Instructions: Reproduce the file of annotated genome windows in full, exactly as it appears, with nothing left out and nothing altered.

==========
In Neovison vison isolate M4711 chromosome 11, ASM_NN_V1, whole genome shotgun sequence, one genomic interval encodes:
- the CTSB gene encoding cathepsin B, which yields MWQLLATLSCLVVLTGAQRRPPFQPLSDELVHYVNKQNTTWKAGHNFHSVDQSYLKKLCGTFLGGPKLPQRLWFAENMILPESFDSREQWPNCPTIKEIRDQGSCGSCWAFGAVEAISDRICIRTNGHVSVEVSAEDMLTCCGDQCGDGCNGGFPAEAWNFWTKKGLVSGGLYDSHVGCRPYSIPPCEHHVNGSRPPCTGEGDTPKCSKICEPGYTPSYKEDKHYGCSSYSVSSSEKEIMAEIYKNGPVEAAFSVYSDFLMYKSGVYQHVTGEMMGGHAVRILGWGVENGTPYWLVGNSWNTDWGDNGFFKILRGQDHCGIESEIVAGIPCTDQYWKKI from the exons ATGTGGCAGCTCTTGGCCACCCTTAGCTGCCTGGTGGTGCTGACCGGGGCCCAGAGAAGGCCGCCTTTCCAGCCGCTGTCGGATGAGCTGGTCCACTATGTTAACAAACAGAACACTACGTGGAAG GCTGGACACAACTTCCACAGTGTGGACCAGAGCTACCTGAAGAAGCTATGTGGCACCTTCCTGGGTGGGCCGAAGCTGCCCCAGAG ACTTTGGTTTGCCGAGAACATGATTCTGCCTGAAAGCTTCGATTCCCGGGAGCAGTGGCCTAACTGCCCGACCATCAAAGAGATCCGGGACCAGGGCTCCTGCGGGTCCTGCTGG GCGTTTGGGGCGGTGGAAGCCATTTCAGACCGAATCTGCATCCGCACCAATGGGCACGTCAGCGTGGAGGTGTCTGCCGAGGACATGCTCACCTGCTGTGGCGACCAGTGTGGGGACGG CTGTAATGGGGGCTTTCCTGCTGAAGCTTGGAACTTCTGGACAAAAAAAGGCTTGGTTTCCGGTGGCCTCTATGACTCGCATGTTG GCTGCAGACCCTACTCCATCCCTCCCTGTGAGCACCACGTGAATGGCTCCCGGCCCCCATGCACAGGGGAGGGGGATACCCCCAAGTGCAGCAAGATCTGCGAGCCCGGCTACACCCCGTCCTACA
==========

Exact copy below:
In Neovison vison isolate M4711 chromosome 11, ASM_NN_V1, whole genome shotgun sequence, one genomic interval encodes:
- the CTSB gene encoding cathepsin B, which yields MWQLLATLSCLVVLTGAQRRPPFQPLSDELVHYVNKQNTTWKAGHNFHSVDQSYLKKLCGTFLGGPKLPQRLWFAENMILPESFDSREQWPNCPTIKEIRDQGSCGSCWAFGAVEAISDRICIRTNGHVSVEVSAEDMLTCCGDQCGDGCNGGFPAEAWNFWTKKGLVSGGLYDSHVGCRPYSIPPCEHHVNGSRPPCTGEGDTPKCSKICEPGYTPSYKEDKHYGCSSYSVSSSEKEIMAEIYKNGPVEAAFSVYSDFLMYKSGVYQHVTGEMMGGHAVRILGWGVENGTPYWLVGNSWNTDWGDNGFFKILRGQDHCGIESEIVAGIPCTDQYWKKI from the exons ATGTGGCAGCTCTTGGCCACCCTTAGCTGCCTGGTGGTGCTGACCGGGGCCCAGAGAAGGCCGCCTTTCCAGCCGCTGTCGGATGAGCTGGTCCACTATGTTAACAAACAGAACACTACGTGGAAG GCTGGACACAACTTCCACAGTGTGGACCAGAGCTACCTGAAGAAGCTATGTGGCACCTTCCTGGGTGGGCCGAAGCTGCCCCAGAG ACTTTGGTTTGCCGAGAACATGATTCTGCCTGAAAGCTTCGATTCCCGGGAGCAGTGGCCTAACTGCCCGACCATCAAAGAGATCCGGGACCAGGGCTCCTGCGGGTCCTGCTGG GCGTTTGGGGCGGTGGAAGCCATTTCAGACCGAATCTGCATCCGCACCAATGGGCACGTCAGCGTGGAGGTGTCTGCCGAGGACATGCTCACCTGCTGTGGCGACCAGTGTGGGGACGG CTGTAATGGGGGCTTTCCTGCTGAAGCTTGGAACTTCTGGACAAAAAAAGGCTTGGTTTCCGGTGGCCTCTATGACTCGCATGTTG GCTGCAGACCCTACTCCATCCCTCCCTGTGAGCACCACGTGAATGGCTCCCGGCCCCCATGCACAGGGGAGGGGGATACCCCCAAGTGCAGCAAGATCTGCGAGCCCGGCTACACCCCGTCCTACA